Friday, 3 May 2013

Tray bon

Yesterday saw me clearing the stove pieces to the back of the ship.  Good weight of scrap.  It will never go back together as it was a complex jigsaw of interdependent pieces.  Shame but there you go.  When the room was clear and cleaned attention turned to the tray that the stove sat on.  The condition of this was just awful.  It was rusted beyond a point of recovery to a standard that would make it look ok in a renovated room.  So it had to go too.

Of course it did not go without a fight.  The hammer I was using to free some of the rust from the bolts broke.  Maybe I was a little over enthusiastic beating the rust to death.   The tray has 4 legs.  Each leg welded to the metal floor.  But the metal floor is under an inch or so of concrete.  Out with the reciprocating saw.  Solution to all problems lately.  With the feet cut the tray came away easily (but as usual weighed a ton).

The last job was to put up the walls.  This was done in a few hours and I am happy to say (apart from where the chimney goes through the ceiling) that room is now done.  Next job is to fix the conduit and wiring.  I will do this as an experiment as if there are wiring issues caused by the wood now is the time to learn before starting the wood elsewhere (next room is the new toilet).

Finally, it looks like I may have found a source of new portholes!  cheap too.  Watch this space.

Wednesday, 1 May 2013

Chim Chim-in-ey

Chim chim-in-ey, chim chim-in-ey 
Chim chim cher-ee!
A sweep is as lucky, as lucky can be
Chim chim-in-ey, chim chim-in-ey 
Chim chim cher-oo!
Good luck will rub off when I shakes 'ands with you

Well, not quite.  But dismantling the stove left me looking like one of the sweeps out of the movie Mary Poppins. 

It will be no surprise that the job was not easy.  The stove is basically screwed and bolted together large sheets of very very heavy steel and filled with bricks.  It took several hours.  But in the end Simon 1 - Stove nil.

First job was to remove the chimney.  It was covered in heat protection.  Nasty fibreglass type stuff so protective gear on and breath kit in place.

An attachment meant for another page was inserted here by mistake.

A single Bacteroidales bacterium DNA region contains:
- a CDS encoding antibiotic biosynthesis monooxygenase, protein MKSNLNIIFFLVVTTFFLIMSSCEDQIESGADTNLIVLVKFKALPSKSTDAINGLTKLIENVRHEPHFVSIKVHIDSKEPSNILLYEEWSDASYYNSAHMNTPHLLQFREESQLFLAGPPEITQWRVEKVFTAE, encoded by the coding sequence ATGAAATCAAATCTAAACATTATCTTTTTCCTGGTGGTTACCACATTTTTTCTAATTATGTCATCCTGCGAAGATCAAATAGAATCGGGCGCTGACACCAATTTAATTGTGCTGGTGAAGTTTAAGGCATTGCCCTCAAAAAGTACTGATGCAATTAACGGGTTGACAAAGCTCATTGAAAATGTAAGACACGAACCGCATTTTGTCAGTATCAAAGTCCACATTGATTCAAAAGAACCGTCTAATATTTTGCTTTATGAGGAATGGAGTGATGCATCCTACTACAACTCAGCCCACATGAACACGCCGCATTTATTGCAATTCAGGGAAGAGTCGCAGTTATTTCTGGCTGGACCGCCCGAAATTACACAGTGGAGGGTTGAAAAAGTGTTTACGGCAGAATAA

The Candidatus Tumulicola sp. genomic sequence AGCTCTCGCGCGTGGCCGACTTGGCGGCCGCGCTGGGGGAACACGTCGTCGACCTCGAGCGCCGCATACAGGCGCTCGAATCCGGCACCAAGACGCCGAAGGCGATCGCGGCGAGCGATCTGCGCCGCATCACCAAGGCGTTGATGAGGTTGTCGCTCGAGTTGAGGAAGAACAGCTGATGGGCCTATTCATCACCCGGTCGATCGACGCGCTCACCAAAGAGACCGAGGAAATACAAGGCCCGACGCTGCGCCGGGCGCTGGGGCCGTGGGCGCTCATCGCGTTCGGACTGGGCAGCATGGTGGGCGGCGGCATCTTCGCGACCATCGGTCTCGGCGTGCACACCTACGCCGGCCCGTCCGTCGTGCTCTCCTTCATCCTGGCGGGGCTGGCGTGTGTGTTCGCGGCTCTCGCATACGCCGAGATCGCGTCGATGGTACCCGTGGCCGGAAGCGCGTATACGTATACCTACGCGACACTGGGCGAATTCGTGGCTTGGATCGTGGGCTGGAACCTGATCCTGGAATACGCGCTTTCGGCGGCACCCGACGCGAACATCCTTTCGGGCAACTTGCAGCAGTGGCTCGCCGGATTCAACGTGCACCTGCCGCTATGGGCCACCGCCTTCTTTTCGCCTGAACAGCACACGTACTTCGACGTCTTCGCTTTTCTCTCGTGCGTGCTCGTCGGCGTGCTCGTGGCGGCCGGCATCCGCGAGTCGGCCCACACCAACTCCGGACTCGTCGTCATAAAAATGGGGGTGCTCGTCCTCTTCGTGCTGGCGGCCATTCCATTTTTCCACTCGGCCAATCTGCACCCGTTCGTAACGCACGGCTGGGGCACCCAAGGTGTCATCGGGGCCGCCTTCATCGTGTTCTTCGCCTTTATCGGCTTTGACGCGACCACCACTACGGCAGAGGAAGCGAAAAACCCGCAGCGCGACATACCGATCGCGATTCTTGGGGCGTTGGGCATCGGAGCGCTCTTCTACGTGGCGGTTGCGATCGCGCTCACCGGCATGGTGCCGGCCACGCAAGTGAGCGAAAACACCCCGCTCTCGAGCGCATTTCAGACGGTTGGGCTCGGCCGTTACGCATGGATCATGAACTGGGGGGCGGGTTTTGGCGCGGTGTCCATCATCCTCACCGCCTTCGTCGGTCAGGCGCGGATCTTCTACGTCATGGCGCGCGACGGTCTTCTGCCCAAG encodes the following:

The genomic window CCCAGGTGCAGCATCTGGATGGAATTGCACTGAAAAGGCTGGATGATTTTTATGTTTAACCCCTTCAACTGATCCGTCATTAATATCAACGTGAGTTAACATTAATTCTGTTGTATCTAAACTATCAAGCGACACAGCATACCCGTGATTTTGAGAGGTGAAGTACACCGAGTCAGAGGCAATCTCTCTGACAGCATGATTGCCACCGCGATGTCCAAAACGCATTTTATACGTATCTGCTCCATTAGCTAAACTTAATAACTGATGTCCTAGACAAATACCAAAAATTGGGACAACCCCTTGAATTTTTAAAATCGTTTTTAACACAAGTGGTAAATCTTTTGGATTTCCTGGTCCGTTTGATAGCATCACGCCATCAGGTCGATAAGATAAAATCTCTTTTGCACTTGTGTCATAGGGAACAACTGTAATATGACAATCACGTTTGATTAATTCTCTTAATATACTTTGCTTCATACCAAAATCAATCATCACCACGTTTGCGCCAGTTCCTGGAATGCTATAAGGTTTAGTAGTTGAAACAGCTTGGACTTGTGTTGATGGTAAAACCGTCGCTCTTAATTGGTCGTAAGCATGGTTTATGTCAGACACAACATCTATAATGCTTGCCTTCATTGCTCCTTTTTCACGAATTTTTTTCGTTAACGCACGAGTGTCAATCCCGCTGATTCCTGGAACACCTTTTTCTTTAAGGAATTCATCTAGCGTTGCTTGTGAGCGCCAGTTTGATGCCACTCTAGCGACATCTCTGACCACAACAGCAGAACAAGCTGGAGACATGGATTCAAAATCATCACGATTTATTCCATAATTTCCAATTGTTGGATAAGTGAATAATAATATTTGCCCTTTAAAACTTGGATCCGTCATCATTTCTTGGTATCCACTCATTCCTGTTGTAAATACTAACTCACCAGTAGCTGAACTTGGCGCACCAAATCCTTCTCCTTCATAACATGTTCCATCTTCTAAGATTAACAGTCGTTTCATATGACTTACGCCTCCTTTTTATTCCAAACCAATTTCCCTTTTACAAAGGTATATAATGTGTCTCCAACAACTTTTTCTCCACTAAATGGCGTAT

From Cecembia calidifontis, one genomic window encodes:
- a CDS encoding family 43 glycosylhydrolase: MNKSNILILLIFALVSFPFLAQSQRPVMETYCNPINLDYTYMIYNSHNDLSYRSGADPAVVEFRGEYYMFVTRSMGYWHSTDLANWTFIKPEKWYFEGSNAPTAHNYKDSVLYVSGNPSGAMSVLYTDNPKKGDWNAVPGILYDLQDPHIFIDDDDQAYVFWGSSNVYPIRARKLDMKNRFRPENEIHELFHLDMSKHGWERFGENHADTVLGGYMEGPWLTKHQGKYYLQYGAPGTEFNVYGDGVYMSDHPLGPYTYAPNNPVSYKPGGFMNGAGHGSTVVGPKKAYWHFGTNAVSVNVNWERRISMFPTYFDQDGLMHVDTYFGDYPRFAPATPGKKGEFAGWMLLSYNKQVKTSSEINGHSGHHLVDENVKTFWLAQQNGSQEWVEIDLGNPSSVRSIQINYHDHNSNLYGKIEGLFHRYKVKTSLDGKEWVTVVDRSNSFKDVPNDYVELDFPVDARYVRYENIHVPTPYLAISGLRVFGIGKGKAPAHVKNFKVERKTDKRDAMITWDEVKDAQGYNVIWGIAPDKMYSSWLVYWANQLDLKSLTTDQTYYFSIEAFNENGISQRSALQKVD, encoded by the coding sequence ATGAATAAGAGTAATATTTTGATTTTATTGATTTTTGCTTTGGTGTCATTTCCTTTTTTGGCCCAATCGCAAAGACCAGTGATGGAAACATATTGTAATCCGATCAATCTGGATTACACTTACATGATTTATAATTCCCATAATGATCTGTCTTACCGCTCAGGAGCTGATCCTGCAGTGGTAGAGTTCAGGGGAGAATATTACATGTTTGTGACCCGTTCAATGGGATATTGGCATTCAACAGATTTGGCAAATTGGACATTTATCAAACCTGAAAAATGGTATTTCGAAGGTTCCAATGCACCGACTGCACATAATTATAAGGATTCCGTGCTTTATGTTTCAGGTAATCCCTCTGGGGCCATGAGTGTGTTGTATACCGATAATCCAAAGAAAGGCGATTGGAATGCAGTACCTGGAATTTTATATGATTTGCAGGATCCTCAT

Next job, remove the chimney flue connection to the stove.  Relatively easy job.  This was the first time I noted that most of the stove is a kit bolted together.  Obviously at this age the screws and bolts are well rusted.

Next job was to remove the stove top.  Held down by 4 rusted screws meant that I had to drill them out to get the top off.

With the top off it was rather like a chinese wooden cube puzzle as each piece is interlinked and it has to be dismantled in order or it would not come apart.  Also, heat retaining bricks needed to be removed to get to other parts.

Eventually I realise that many of the screws and bolts needed to complete the job were underneath.  So I had to remove it from the plinth upon which it was bolted.  30 mins later and a lot of working upside down in the dark with rusty bolts and nuts I managed to separate the system from the plinth and move it to the floor.  It weighed a ton.  I then realised that the weight of this was such that it could not be moved as a whole but needed to be taken to its smallest parts.

3 hours later, the parts.

What was interesting about this stove was how inefficient it must have been.  There were 4 heat retaining bricks in the whole stove.  It really was not designed to retain large amounts of the heat produced from the small fire and I cannot see how anything could be cooked effectively.  But the job is now done and work can progress on the wood around the remaining walls.